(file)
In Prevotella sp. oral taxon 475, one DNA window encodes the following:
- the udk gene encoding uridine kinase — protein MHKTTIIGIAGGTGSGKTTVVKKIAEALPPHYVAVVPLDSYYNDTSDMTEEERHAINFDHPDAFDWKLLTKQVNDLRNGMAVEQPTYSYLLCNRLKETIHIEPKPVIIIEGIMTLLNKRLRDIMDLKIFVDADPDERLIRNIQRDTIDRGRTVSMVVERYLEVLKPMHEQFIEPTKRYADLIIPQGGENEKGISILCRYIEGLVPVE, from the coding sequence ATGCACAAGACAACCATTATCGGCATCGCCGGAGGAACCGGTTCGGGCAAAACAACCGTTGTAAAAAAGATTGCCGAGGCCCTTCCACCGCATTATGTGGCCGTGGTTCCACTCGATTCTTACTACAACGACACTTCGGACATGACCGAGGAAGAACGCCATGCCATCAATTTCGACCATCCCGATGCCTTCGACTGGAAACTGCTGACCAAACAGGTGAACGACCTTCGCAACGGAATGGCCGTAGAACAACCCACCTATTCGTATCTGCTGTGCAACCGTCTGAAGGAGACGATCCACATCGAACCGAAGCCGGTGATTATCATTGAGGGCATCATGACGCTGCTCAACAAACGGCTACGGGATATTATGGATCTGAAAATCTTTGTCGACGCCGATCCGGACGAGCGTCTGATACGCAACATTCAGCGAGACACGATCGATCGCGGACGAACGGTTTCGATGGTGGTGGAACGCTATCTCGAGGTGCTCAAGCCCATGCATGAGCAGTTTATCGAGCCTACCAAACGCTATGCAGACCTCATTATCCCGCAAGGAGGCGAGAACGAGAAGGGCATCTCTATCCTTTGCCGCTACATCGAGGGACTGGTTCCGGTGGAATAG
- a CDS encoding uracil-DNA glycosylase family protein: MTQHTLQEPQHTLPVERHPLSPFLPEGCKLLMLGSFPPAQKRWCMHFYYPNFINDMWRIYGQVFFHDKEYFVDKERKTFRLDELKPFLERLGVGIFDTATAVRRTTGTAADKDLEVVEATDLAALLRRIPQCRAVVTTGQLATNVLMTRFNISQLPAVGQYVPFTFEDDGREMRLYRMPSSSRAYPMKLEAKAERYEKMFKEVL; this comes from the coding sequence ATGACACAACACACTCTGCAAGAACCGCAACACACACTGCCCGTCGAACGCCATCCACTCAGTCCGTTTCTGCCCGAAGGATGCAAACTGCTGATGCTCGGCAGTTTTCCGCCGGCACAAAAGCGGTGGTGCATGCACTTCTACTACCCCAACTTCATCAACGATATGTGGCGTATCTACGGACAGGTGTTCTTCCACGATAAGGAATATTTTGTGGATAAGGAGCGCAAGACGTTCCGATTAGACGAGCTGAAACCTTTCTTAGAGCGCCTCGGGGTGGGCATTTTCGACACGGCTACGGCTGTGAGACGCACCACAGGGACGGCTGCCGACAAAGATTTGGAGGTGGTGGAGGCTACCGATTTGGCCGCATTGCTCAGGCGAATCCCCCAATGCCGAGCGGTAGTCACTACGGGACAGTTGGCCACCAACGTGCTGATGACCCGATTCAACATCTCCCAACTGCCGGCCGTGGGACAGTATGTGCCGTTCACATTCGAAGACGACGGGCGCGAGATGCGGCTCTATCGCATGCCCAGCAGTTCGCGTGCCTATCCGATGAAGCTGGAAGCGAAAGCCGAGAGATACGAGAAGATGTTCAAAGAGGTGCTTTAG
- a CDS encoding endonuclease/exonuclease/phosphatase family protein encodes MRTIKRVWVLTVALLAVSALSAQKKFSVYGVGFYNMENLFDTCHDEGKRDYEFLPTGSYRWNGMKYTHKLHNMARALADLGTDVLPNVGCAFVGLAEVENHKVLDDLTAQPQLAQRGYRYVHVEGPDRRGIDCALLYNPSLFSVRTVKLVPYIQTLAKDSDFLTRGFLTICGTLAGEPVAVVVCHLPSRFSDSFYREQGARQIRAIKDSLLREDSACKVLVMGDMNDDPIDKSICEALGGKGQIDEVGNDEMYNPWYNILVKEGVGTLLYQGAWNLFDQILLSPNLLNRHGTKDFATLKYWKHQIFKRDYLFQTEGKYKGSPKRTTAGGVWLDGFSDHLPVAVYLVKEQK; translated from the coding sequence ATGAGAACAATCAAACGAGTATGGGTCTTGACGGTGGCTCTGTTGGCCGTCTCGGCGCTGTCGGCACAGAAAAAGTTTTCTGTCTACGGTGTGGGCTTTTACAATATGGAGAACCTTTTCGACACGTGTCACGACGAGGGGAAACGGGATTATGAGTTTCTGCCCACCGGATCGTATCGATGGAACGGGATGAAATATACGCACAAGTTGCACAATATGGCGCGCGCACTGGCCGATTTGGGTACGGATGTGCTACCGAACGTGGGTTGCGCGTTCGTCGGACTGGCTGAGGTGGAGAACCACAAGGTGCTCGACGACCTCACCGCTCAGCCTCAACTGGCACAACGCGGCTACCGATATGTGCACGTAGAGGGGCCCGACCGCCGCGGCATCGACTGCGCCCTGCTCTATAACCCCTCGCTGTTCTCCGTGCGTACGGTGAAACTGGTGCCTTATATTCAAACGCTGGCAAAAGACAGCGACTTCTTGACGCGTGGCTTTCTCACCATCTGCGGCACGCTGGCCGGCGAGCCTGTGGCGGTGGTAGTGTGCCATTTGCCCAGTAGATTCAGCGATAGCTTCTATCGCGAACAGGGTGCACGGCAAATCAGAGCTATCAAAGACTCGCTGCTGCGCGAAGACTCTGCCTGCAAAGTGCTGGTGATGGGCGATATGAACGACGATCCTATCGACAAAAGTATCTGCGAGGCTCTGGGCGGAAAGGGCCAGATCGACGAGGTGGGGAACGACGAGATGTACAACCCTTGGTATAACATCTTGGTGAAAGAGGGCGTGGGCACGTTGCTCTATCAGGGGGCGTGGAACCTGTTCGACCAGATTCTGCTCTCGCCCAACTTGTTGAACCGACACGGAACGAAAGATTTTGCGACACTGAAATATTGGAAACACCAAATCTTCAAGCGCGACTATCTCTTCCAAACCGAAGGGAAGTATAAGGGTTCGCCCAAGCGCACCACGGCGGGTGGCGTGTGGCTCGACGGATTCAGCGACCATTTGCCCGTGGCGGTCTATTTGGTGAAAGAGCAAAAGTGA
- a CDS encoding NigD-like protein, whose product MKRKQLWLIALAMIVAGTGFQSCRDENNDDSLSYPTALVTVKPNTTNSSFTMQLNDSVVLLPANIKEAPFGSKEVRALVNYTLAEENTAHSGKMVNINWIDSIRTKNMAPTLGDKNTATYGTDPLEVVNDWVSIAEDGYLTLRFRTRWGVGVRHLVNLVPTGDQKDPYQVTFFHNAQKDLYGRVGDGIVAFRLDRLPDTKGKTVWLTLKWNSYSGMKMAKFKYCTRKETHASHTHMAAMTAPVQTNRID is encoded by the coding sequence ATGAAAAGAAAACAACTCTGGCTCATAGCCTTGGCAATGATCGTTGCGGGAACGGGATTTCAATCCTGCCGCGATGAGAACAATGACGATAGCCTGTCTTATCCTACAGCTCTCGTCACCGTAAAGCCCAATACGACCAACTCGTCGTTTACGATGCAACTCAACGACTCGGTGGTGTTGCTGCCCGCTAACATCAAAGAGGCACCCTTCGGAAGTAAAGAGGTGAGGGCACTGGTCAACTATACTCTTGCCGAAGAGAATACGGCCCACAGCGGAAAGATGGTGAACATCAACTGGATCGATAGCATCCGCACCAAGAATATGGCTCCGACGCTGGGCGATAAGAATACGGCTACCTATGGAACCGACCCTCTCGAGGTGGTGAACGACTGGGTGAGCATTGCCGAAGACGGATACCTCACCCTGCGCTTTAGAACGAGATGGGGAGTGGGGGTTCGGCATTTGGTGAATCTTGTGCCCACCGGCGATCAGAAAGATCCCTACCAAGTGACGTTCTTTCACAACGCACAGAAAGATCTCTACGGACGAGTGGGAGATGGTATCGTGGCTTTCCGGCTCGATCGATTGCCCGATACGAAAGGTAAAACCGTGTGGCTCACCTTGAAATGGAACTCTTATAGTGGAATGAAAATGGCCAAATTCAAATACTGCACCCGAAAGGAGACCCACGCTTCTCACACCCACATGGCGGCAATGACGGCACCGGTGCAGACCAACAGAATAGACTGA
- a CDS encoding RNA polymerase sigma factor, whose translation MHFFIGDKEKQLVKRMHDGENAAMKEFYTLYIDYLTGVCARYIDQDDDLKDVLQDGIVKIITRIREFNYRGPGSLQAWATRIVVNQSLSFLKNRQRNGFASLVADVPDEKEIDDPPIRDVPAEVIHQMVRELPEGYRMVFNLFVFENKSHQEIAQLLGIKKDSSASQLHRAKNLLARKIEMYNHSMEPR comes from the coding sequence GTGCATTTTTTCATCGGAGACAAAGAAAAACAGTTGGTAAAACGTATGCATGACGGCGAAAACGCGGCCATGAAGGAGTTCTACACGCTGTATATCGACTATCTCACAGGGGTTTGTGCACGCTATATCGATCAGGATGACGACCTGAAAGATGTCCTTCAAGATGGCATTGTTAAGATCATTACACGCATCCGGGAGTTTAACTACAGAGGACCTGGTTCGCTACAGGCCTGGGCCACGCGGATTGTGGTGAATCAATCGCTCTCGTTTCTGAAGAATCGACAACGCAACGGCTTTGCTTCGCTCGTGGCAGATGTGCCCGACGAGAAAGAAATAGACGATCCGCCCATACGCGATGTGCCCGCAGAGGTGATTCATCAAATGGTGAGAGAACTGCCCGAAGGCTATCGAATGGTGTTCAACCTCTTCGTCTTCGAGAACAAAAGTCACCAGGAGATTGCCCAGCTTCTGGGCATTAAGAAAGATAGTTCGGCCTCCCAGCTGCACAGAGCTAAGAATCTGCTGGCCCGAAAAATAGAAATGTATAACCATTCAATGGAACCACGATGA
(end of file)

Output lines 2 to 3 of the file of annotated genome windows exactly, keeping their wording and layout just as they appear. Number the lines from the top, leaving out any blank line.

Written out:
- the udk gene encoding uridine kinase — protein MHKTTIIGIAGGTGSGKTTVVKKIAEALPPHYVAVVPLDSYYNDTSDMTEEERHAINFDHPDAFDWKLLTKQVNDLRNGMAVEQPTYSYLLCNRLKETIHIEPKPVIIIEGIMTLLNKRLRDIMDLKIFVDADPDERLIRNIQRDTIDRGRTVSMVVERYLEVLKPMHEQFIEPTKRYADLIIPQGGENEKGISILCRYIEGLVPVE, from the coding sequence ATGCACAAGACAACCATTATCGGCATCGCCGGAGGAACCGGTTCGGGCAAAACAACCGTTGTAAAAAAGATTGCCGAGGCCCTTCCACCGCATTATGTGGCCGTGGTTCCACTCGATTCTTACTACAACGACACTTCGGACATGACCGAGGAAGAACGCCATGCCATCAATTTCGACCATCCCGATGCCTTCGACTGGAAACTGCTGACCAAACAGGTGAACGACCTTCGCAACGGAATGGCCGTAGAACAACCCACCTATTCGTATCTGCTGTGCAACCGTCTGAAGGAGACGATCCACATCGAACCGAAGCCGGTGATTATCATTGAGGGCATCATGACGCTGCTCAACAAACGGCTACGGGATATTATGGATCTGAAAATCTTTGTCGACGCCGATCCGGACGAGCGTCTGATACGCAACATTCAGCGAGACACGATCGATCGCGGACGAACGGTTTCGATGGTGGTGGAACGCTATCTCGAGGTGCTCAAGCCCATGCATGAGCAGTTTATCGAGCCTACCAAACGCTATGCAGACCTCATTATCCCGCAAGGAGGCGAGAACGAGAAGGGCATCTCTATCCTTTGCCGCTACATCGAGGGACTGGTTCCGGTGGAATAG
- a CDS encoding uracil-DNA glycosylase family protein: MTQHTLQEPQHTLPVERHPLSPFLPEGCKLLMLGSFPPAQKRWCMHFYYPNFINDMWRIYGQVFFHDKEYFVDKERKTFRLDELKPFLERLGVGIFDTATAVRRTTGTAADKDLEVVEATDLAALLRRIPQCRAVVTTGQLATNVLMTRFNISQLPAVGQYVPFTFEDDGREMRLYRMPSSSRAYPMKLEAKAERYEKMFKEVL; this comes from the coding sequence ATGACACAACACACTCTGCAAGAACCGCAACACACACTGCCCGTCGAACGCCATCCACTCAGTCCGTTTCTGCCCGAAGGATGCAAACTGCTGATGCTCGGCAGTTTTCCGCCGGCACAAAAGCGGTGGTGCATGCACTTCTACTACCCCAACTTCATCAACGATATGTGGCGTATCTACGGACAGGTGTTCTTCCACGATAAGGAATATTTTGTGGATAAGGAGCGCAAGACGTTCCGATTAGACGAGCTGAAACCTTTCTTAGAGCGCCTCGGGGTGGGCATTTTCGACACGGCTACGGCTGTGAGACGCACCACAGGGACGGCTGCCGACAAAGATTTGGAGGTGGTGGAGGCTACCGATTTGGCCGCATTGCTCAGGCGAATCCCCCAATGCCGAGCGGTAGTCACTACGGGACAGTTGGCCACCAACGTGCTGATGACCCGATTCAACATCTCCCAACTGCCGGCCGTGGGACAGTATGTGCCGTTCACATTCGAAGACGACGGGCGCGAGATGCGGCTCTATCGCATGCCCAGCAGTTCGCGTGCCTATCCGATGAAGCTGGAAGCGAAAGCCGAGAGATACGAGAAGATGTTCAAAGAGGTGCTTTAG